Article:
Question: You've been doing the festival since 2002. How has it evolved as the years have passed?
Answer: We started out in arenas with a few bands and we'd bring in some break-dancing crews, some emcees (whom) people hadn't heard of. It gradually grew, and we brought it out into the amphitheater world, where we could actually have 10 or 12 bands. We try to keep it with as many bands of different styles and different levels of success as possible.
Q: It appears one of your main goals has been that wide variety of acts.
A: A lot of touring festivals are very one-sided - it's a metal tour or an alternative tour or a hip-hop tour. We try to mix that up and bring a little bit of all that stuff out here.
Q: The band was out of the studio for a while before Minutes to Midnight came out. What were you up to?
A: We really didn't take much of a break. After the release of (2003's) Meteora, we were on tour for almost two years. . . . We took about seven months off. When we started recording Minutes to Midnight . . . we were in the studio for 18 months. We weren't expecting that.
Q: Do you write much on the road or prefer to be at home for that?
A: I like to write on the road sometimes. When I hear something in my head, I try to write it down or pick up my guitar and play something. But when we're in the studio mode is when I do my best work. I can sit down and spend a lot of quality time on things.
Q: What does the amphitheater setting allow the band to do, as opposed to arenas?
A: Outdoors is great for a number of reasons and not so great for a number of reasons. The good things are we can get a lot of bands out. We can set up two stages. We have a lot of stuff for people to do, like the batting cages . . . video games. The things that are kind of a drawback are, one, people are standing outside all day, which kind of turns people off a little bit. Most of the bands are playing in daylight, which limits their production.
Q: You've played for some massive crowds, including Live 8 and overseas festivals. Do you ever get intimidated?
A: I wouldn't say we're intimidated by them because we usually get pretty pumped up when the crowd is really big. It's like, "OK, we are here to kill. Let's go do it." But we're still like, "Holy crap. I can't believe there are 100,000 people here." It's impressive when you show up to a place like China and you play a stadium for your first show.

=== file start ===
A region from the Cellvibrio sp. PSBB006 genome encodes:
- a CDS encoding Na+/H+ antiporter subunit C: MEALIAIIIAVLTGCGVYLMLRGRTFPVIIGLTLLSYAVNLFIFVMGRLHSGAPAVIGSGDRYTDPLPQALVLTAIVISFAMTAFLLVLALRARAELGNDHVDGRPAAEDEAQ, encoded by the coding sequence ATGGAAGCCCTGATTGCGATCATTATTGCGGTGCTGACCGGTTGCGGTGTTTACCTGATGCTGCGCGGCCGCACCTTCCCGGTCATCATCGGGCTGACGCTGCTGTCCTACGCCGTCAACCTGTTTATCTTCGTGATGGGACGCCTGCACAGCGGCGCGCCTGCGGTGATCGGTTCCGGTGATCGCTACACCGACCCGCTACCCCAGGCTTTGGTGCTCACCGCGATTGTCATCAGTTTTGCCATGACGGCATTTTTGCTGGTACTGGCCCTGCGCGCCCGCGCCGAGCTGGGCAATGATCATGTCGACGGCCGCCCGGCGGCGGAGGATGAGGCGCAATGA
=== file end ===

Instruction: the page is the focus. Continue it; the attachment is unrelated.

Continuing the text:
Q: Recent reviews say your onstage interaction with Mike has gotten more intense and theatrical. Could you talk about your performing relationship?
A: It's interesting that you say that because I've been feeling that I almost neglect Mike a little bit. We're so in a pocket, we don't even come across each other. The whole band is moving fluidly, we've been playing so many shows that we are kind of like a machine up there. . . . On this tour we broke the production down. It's (simply) a backdrop and lights. It's all about the band.
Q: You got a little political on Minutes to Midnight with songs like No More Sorrow. Any reason for that decision at this time?
A: We had stayed away from politics because we didn't feel we were educated enough to really speak about it. It's very difficult to talk about political or social things without having an agenda, without expressing your opinions on people. It's kind of like the idea of freedom of religion: It's OK to believe what you believe, but it's not OK to force what you believe on other people. The same rules apply to lyrics, in our opinion.
We're mature enough now to understand what we're talking about and do it right. . . . Some people believe that No More Sorrow is a direct "point your finger at George Bush," and maybe that's so. (But) there's a lot of people that song could be about, on all sides.
When you're talking about crusades and trading money for lives . . . you could name a number of governments and organizations and companies that the finger could be pointed at.
Q: You still have ties in Arizona with Club Tattoo (tattoo studios), friends and family. How much do you get back?
A: I'm out in Phoenix all the time, but I live in Southern California. That's where my band lives, where my kids (four sons) have grown up. I'm a West Coast guy, I'm never going to leave.
Q: What's on the horizon for another album?
A: We're done touring after the summer, we're going back to China for a week and a half. Then we'll go back in the studio to work on the next Linkin Park record and I'm going to finish my solo project, called Dead By Sunrise. Hopefully, those will both be out next year.
Q: What does your solo album sound like?
A: I think the surprising thing is how much it doesn't sound like Linkin Park. It's rock and roll.